). In this series it seems likely that many of the 199 CpG loci hypermethylated in u-FL will represent part of widespread epigenetic change brought about through instructive mechanisms rather than individual random methylation events leading to gene silencing (44
), particularly given the relatively low inverse correlation between gene expression and methylation. Previous studies have shown that many genes methylated in lymphoma are expressed at low level in benign haematopoietic tissue (34
). There are a number of other potential reasons for this low correlation. There may be a “threshold effect” in regulating gene expression whereby gene expression may not be unduly altered until a certain level of methylation has arisen(47
). In addition, the effect of the microenvironment on gene expression is unknown while other factors involved in methylation-associated gene silencing such as histone modifications could also contribute to these results.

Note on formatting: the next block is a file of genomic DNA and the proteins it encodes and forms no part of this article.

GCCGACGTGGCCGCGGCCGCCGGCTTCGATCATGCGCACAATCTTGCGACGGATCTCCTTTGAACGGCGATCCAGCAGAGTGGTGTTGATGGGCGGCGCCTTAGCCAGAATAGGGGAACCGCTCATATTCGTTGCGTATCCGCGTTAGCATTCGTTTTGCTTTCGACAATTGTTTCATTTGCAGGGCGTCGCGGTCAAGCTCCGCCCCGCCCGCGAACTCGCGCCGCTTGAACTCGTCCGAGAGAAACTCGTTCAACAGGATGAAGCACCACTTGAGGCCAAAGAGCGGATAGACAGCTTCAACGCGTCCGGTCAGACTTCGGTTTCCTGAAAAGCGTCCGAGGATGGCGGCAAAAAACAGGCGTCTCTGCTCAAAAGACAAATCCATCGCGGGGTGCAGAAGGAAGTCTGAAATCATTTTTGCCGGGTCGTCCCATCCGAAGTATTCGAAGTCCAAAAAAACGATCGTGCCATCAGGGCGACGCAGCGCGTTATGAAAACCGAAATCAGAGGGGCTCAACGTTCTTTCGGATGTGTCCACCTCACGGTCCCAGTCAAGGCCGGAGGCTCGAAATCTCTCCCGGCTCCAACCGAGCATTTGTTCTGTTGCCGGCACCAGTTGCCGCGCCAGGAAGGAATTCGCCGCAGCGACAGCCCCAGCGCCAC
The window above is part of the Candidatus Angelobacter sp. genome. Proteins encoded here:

In summary, this study confirms frequent aberrant tumour-specific methylation in FL in support of ongoing clinical trials of demethylating agents in FL. The similarities in the methylation profiles observed in sequential FL and t-FL biopsies and the overrepresentation within the hypermethylated gene set of genes that are targets for epigenetic repression by PRC2 in stem cells suggests that the widespread methylation may represent an early event in lymphomagenesis. It is likely that future studies will focus on elucidating the links between Polycomb group proteins and widespread tumour-specific methylation with a view to gaining insight into the timing and significance of these changes in lymphomagenesis. Methylation profiles provide a robust discriminator between benign and malignant tissue, irrespective of the confounding effect of non-neoplastic tissue, which prevented conclusive correlation with clinical outcome in this study. This is an important caveat in analysing studies attributing prognostic relevance to methylation of individual genes and future work will optimally require purified tumour populations using quantitative methylation studies to identify the true impact of methylation on tumour biology and outcome.